Populist resentment, like what gave us Trump

The fact that both party leaders are unpopular should remind everyone of the 2016 presidential election in the United States.

Donald Trump was the most unpopular presidential election winner in U.S. history. He won the White House in 2016 despite 61 per cent of Americans actively disliking him.

How did that happen? Hillary Clinton was also deeply unpopular. Though she got a few million more votes than Trump, she was vulnerable to defeat in the (dodgy) electoral college because she was so widely disliked.

Up until 2016, no losing presidential candidate had a higher unfavourable rating than 47 per cent, according to the Conversation. Clinton drove that number up to 52 per cent. Emails, leaked debate questions, cheating dear old Bernie Sanders — it all added up.

The take-away?

Trump’s victory was less of an endorsement of a glitzy conman than a contemptuous kick at what American democracy had become — Washington-centric and lobbyist-driven.

This is good news for the Conservative Party of Canada, given the recent release of a major study by Simon Fraser University.

That report, State of Democracy + Appeal of Populism, found that a majority of Canadians feel alienated by the country’s political system, just as Americans did in the run up to November 2016.

As reported by the CBC, nearly half of the study’s 3,500 participants didn’t believe that Canada is governed democratically.

Nearly 60 per cent of them are only “moderately convinced” that Canada should even be a representative democracy.

The killer finding?

An eye-popping 70 per cent of participants believe that government officials don’t care what they think. Hell hath no fury like a voter scorned. That is not good news for any incumbent.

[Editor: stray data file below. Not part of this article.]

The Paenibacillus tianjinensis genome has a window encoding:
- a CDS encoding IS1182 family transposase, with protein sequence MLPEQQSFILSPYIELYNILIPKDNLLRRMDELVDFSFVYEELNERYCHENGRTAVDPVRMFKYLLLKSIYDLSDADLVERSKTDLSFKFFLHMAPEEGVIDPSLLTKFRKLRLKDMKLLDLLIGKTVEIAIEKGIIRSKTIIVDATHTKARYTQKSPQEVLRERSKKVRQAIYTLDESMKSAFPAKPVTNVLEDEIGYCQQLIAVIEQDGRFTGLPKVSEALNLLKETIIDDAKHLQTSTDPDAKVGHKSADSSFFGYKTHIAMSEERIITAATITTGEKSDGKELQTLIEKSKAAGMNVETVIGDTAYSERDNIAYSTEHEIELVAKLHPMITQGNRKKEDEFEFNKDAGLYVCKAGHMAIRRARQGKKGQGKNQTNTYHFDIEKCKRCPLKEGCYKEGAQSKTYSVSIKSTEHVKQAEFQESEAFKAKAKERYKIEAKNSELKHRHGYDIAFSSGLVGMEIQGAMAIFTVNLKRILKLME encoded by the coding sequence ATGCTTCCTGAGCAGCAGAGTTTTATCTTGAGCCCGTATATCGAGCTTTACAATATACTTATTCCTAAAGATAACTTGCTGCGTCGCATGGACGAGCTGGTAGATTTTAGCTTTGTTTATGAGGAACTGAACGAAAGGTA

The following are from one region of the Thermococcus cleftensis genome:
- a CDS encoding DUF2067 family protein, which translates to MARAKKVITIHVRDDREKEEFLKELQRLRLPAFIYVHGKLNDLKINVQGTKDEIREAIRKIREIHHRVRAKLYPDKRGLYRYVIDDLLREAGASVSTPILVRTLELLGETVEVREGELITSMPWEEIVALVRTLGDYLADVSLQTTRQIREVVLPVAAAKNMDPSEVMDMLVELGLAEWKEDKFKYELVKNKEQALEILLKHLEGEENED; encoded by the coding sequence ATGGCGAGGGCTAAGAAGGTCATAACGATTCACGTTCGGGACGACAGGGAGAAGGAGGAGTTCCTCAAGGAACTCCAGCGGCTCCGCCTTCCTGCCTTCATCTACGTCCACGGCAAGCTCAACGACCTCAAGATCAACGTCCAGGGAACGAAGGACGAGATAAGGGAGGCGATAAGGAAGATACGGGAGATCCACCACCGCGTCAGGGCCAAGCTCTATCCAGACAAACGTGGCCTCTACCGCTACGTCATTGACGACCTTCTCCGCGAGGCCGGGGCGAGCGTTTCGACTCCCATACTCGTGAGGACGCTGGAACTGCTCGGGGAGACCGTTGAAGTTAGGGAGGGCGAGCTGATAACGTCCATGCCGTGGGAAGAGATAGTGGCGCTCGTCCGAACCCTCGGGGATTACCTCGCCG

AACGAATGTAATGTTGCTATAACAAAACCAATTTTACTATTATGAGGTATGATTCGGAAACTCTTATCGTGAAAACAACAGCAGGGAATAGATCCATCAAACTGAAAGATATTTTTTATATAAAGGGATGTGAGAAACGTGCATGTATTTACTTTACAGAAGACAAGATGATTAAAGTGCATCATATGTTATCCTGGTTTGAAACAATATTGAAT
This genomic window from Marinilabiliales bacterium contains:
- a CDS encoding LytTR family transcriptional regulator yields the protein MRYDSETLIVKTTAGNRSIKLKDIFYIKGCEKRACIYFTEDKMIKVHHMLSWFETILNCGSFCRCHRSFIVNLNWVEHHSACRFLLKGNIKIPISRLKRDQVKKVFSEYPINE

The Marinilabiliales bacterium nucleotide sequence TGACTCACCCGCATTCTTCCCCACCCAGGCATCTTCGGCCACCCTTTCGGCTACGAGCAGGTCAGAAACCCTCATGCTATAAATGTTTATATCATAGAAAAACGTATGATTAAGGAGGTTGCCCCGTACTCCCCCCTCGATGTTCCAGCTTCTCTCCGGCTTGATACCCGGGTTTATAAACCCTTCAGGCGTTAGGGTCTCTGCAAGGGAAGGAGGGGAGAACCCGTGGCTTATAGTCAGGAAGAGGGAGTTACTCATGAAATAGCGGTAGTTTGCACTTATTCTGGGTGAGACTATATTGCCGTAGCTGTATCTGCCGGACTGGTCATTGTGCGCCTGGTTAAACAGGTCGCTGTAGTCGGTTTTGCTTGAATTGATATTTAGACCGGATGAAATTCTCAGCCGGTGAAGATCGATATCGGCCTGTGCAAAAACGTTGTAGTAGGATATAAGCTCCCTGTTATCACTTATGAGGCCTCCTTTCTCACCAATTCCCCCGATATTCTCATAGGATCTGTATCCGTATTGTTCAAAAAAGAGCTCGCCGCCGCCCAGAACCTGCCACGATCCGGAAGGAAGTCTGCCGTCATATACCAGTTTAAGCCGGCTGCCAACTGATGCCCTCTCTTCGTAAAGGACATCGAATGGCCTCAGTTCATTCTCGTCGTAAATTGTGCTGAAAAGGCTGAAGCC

Trudeau could easily become the lightning rod for all those disaffected Canadians who think their democracy works for the top dogs but not for them. Scheer could do damage in the televised debates with skewer points like these:

Why did the PM take that free trip to a billionaire’s island? Is that what champions of the middle class do?

Why, at a time when Canadians believe our democracy needs fixing, did the Trudeau government break its promise on electoral reform?

Why did the PM defend interfering in a criminal case involving a corruption-ridden Quebec engineering company?

Why did he continue to do that even after the ethics commissioner found him guilty of breaking the Conflict of Interest law — not to mention withholding key testimony from the commissioner that he needed to complete his investigation?

And then there was that disastrous interview where a Netflix host, Hasan Minhaj, made clear that the most progressive part of Trudeau is his sound bites. It shouldn’t be that easy for a comedian to take apart a G7 leader.

Green surprise

So you would think that Scheer would thank his lucky stars for the Trudeau record. Instead, he brings Harper back from the politically dead, the first serious tactical blunder of the campaign.

With the NDP melting like Greenland’s ice sheets under the star-crossed leadership of Jagmeet Singh, only two people can benefit from Scheer’s choice of a pitchman — Trudeau and Elizabeth May.

For Trudeau, the benefit will be to cut his losses and perhaps hang on to power by a thread; for May, it is a question of how high she can go.

With headlines about defections from the NDP in New Brunswick to the Green Party, the election’s biggest surprise is already in the making.*

*Story updated at 11:45 a.m. on Sept. 5 to clarify information about defections from the NDP in New Brunswick to the Green Party.

The Tyee’s federal election coverage is made possible by readers who pitched in to our election reporting fund. Read more about how The Tyee developed our reader-powered election reporting plan and see all of our stories here.  [Tyee]